The latest entry into the increasingly popular faux documentary genre is Paper Heart with comedian Charlyne Yi (who audiences may recognise from her brief but entertaining cameo in Knocked Up) attempting to discover why she seems incapable of feeling romantic love. Yi, playing a version of herself in the film, teams up with director Nicholas Jasenovec (who does direct Paper Heart but is played by Jake M. Johnson on screen) to travel around America and interview people about what love means to them. They interview members of a bikie gang, a group of children, a romance writer, a gay couple, a couple who work in a divorce court, people who work in a Vegas chapel and what feels like an endless stream of long-term older married couples. Along the way Yi meets Michael Cera (Year One, Juno), who also plays a version of himself, and the documentary changes focus as the pair begin a relationship.
In many ways Paper Heart is the cardigan-wearers equivalent to (500) Days of Summer where a very keen boy meets a girl but the girl has big reservations about falling in love. While (500) Days of Summer was very much a hip indi film, Paper Heart is going for a geek-chic vibe. Unfortunately it doesn’t quite work as the main story about Yi and Cera doesn’t have enough meat on it to sustain interest and Yi herself is just not that interesting. Her almost monotonous voice and dorky persona may work on the stand-up circuit but such attributes are not enough to carry a film. Cera’s shtick of being awkward yet endearing works wonderfully when his character is significantly juxtaposed against everything else around him (as demonstrated most effectively in Superbad and the television series Arrested Development) but when an entire film is going for an awkward yet endearing feel, Cera’s personae loses its impact.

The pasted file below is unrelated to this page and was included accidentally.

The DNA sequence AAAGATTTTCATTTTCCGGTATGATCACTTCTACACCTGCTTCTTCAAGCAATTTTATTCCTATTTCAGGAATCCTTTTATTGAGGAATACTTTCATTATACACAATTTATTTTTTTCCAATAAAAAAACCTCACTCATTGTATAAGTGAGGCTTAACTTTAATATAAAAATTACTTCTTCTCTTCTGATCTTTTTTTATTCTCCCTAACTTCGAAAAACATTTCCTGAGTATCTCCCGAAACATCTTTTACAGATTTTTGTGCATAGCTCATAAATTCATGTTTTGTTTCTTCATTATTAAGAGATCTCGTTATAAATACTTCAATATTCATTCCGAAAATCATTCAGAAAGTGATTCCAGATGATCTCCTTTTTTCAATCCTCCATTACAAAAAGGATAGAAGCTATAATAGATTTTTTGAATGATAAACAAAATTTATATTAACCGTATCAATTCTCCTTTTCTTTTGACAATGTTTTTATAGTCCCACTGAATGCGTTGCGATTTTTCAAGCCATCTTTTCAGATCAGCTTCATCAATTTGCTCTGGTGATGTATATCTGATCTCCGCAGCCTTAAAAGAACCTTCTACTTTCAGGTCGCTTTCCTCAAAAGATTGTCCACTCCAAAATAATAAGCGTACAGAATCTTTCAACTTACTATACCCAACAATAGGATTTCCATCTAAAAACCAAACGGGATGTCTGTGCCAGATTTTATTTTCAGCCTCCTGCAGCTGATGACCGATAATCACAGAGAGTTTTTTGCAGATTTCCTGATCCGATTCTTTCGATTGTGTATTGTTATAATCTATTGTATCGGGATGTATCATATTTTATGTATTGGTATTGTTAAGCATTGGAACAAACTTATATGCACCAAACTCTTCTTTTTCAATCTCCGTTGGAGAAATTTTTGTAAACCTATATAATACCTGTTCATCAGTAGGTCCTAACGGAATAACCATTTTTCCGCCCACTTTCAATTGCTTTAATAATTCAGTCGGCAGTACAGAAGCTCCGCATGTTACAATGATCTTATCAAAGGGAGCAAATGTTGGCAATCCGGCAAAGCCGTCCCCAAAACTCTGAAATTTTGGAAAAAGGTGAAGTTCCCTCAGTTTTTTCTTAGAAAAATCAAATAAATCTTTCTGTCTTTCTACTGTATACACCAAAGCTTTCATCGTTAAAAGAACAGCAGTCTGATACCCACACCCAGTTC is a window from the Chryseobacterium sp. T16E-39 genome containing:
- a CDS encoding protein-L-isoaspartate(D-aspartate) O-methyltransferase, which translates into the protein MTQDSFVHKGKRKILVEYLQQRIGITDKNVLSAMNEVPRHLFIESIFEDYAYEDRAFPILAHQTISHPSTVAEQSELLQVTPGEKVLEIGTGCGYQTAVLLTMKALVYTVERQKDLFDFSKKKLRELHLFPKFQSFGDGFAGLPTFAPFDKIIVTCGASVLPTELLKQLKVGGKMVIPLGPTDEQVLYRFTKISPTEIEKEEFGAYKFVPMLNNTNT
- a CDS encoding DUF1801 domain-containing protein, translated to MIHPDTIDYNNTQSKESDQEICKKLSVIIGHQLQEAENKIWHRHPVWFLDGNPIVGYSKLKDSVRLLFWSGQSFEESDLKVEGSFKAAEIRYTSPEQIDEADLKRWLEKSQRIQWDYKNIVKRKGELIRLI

Paper Hearts simply tries way to hard to be cute and whimsical. There are several scenes where the stories told by the interview subjects are represented visually through the use of crudely made paper cut-out puppets on string, similar to the home-craft aesthetic that director Michel Gondry extensively used in The Science of Sleep. In Paper Heart the results are just too twee and it is not helped by the fact that the stories being told are all a bit dull. In fact, the only part of the ‘documentary’ that contains any substance is the interview with the gay couple where one of them becomes very emotional talking about a previous boyfriend who had died.
Ultimately Paper Heart is a pleasant enough film and there are some funny moments that are mainly courtesy of Cera. Watching Paper Heart is a nice enough experience but in the end you will struggle to justify the time you spent watching it.